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Half the Battle (Or. Absolutely Worthless Writing Advice)

There used to be (and maybe there still is) a very famous quote that says: “Knowing is half the battle.” This was my favorite quote for years. It was a good reminder to be aware and self-aware. It was also a reminder that there is another half to the battle, even after you realize you’re already neck-deep.

When I first started writing, I devoured everything that said “What Agents Really Want” or “Top Editor Pet Peeves” or “Tips Every Writer Should Know” or anything of the sort. I couldn’t get enough knowing. I was, as most writers are, looking for that silver bullet. The one thing I was doing that was keeping me from being published.

Because I won enough contests and got enough “love your writing” feedback on my smaller pieces of writing (somewhere between a chapter and 30 pages) to know I had writing talent. I’d also had enough “great voice” comments to know I could sparkle when I had to. (Or at least occasionally.)

shutterstock_97009664So I was really looking for what I was doing wrong. I really wanted to know what these agents and editors had to say about why I wasn’t making the cut.

Here was the big problem. (And some of you may be in the same place.)

I was in the wrong 50%.

The blog posts about what bothered agents and editors were talking about those Other people. People who don’t look at what genres an agent/editor actually wants to read (or doesn’t want). People who don’t follow agents or editors on social media. People who don’t belong to a professional author organizations. People who don’t go to writing conferences or take workshops or go on retreats or talk to other writers.

And the blog posts that talked about what agents and editors were looking for also didn’t apply to me. I was acting like a professional. I had a platform. I was doing my research. I was finishing books. I was invested in my career. I was reading books, following agents/editors, asking questions, entering contests, following the rules.

shutterstock_106321706But I was in a place where the rules ran out.

For the first 50%, knowing is half the battle. Knowing what people want, knowing how to navigate the profession, knowing what the rules are… that’s the first 50%.

For the next 50%, there is no blog post, no list of pet peeves, no list of wants… there is nothing definitive. Because you can’t define good. It’s subjective.

I’ll never forget going to a panel at RWA where five high-powered agents and editors sat behind microphones and answered all of our questions. Almost every single author asked some version of the same question. “What do you want?” We eagerly sat, each time it was asked in a different way, waiting for the industry professional to drop their knowledge bomb and tell us exactly what was wrong with our book and why it wasn’t getting picked up.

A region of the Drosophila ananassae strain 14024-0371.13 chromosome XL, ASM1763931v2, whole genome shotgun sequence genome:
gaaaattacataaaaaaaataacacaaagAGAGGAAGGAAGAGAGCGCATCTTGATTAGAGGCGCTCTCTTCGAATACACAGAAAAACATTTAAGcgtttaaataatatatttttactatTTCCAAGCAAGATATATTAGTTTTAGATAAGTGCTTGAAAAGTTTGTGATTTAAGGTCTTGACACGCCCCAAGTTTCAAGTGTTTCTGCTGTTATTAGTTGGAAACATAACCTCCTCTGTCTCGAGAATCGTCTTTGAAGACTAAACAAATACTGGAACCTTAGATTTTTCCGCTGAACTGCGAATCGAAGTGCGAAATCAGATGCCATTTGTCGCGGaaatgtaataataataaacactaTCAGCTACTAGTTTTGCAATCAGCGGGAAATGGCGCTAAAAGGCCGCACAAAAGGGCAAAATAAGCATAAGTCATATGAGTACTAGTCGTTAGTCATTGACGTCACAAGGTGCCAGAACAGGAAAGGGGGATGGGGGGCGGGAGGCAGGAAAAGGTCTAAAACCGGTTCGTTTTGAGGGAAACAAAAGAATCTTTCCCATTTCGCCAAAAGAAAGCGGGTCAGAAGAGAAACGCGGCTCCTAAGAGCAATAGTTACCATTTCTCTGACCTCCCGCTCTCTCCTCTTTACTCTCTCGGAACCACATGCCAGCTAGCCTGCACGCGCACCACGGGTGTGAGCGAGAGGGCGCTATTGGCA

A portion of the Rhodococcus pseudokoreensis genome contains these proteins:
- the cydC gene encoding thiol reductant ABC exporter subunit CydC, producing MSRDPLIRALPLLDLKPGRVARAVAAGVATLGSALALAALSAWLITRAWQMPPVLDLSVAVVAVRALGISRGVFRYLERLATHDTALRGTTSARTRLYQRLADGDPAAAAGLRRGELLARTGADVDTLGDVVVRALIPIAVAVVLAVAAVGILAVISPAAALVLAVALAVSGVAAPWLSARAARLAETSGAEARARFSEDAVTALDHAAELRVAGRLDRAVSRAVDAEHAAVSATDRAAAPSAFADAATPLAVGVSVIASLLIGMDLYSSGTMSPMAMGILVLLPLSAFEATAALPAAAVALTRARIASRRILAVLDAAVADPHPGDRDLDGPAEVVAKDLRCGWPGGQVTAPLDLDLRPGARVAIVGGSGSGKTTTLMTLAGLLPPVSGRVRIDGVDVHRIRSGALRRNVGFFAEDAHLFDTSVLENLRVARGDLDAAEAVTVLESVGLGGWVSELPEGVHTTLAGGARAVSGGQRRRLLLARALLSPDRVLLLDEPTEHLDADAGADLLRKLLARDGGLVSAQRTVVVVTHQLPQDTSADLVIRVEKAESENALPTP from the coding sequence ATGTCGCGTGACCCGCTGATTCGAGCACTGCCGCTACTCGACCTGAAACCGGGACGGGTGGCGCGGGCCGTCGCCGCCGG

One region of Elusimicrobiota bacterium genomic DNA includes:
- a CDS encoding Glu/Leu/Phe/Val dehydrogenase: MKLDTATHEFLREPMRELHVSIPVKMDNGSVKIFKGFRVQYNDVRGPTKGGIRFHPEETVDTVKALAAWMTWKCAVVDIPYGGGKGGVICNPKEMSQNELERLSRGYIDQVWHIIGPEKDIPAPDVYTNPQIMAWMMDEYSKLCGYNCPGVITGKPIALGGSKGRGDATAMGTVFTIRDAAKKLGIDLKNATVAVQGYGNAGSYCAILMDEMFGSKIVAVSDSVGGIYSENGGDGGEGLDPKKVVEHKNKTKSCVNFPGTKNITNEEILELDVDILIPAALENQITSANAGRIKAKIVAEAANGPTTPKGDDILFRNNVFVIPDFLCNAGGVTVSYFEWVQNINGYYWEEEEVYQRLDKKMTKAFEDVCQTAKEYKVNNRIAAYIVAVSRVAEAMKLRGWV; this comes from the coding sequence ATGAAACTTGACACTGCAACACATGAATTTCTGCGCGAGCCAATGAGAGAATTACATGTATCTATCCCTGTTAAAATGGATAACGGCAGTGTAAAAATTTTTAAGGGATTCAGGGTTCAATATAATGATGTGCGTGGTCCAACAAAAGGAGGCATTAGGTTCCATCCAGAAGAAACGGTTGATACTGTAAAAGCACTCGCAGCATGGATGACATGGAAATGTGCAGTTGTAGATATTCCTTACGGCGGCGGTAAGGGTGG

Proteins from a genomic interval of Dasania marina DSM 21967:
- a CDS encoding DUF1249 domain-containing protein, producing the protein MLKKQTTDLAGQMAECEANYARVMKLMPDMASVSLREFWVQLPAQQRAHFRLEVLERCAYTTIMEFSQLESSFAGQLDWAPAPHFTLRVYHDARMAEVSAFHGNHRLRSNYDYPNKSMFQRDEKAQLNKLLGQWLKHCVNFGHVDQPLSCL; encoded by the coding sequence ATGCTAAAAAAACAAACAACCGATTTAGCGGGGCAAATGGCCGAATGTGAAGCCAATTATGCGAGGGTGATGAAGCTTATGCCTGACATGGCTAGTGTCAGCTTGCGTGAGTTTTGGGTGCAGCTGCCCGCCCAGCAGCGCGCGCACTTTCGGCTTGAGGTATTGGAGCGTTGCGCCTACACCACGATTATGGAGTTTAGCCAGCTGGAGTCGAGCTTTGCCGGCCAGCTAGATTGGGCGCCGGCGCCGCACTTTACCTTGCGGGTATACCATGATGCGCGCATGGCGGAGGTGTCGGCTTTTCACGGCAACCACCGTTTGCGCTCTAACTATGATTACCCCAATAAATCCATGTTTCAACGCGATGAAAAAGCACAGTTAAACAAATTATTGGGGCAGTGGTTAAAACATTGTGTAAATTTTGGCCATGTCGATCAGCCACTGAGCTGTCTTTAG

By the end of the panel, these industry professionals got sort of sick of answering the question with a list of genres that were currently cool (which was helpful to some) and they would just pass a look around the table and then say some version of: “Tell me a great story.”

shutterstock_128824927Cue the wide-eyed blank stares.

Well, great. Thanks. I think I am telling a great story. So does that mean you’ll be my agent slash publish my book? Still no? Well, what can I do? “Give me a compelling main character.”

Well, great. Thanks. I think I have a compelling main character. I certainly talk about him/her like s/he is compelling. So, does that mean you’ll be my agent slash publish my book? Still no?

More blank stares.

So, what you’re telling me is… there is no definitive answer. There is no way, once you pass the 50% where they just don’t know why. Sometimes, even when they read it, they don’t know why. And what one person rejects, another might adore.

So after a certain point in your writing career, you’re going to reach the place where posts about writing advice are pretty much worthless. For this second 50% (which will last the rest of your career), you need a couple of things.

shutterstock_1308118701) A Self-Censor. Not to edit your writing, but to keep you from wasting time. You’re at the point in your career where finishing books is going to be the most important thing you can do. So stop reading blog posts about how to be a better writer. Be strategic about the workshops you take. (In other words, stop taking everything. Start taking the workshops that will correct your weak spots. Or that will help you at your particular stage of the career.) Stop scouring the internet for tips. Start finishing manuscripts, and then…

2) Get a Good First Reader. For some people, this is a critique partner. For others, this is a spouse. For others, it’s an agent. For others, it’s a freelance editor. For others, it’s a reader. Whoever it is, find someone who’s going to read your books, tell you what they love, and what needs to change.

3) Be Edited. Learn how to rewrite. Learn how to edit. Or find a process of someone else editing that works for you. And for God’s sake, finish manuscripts.

Then, start fighting your way through the second 50%. It might be that you have to query a few more frogs before you find your prince/ss.

But knowing is half the battle. And once you know, continuing to try to know more is only going to get you stuck where you currently are. Don’t let the fear of big goals or the lack of ability to focus or the belief in a magic bullet stop you from getting right along on the journey.

Fight the half of the battle that’s left to fight. Don’t rehash the half you’ve already won. Just sayin.

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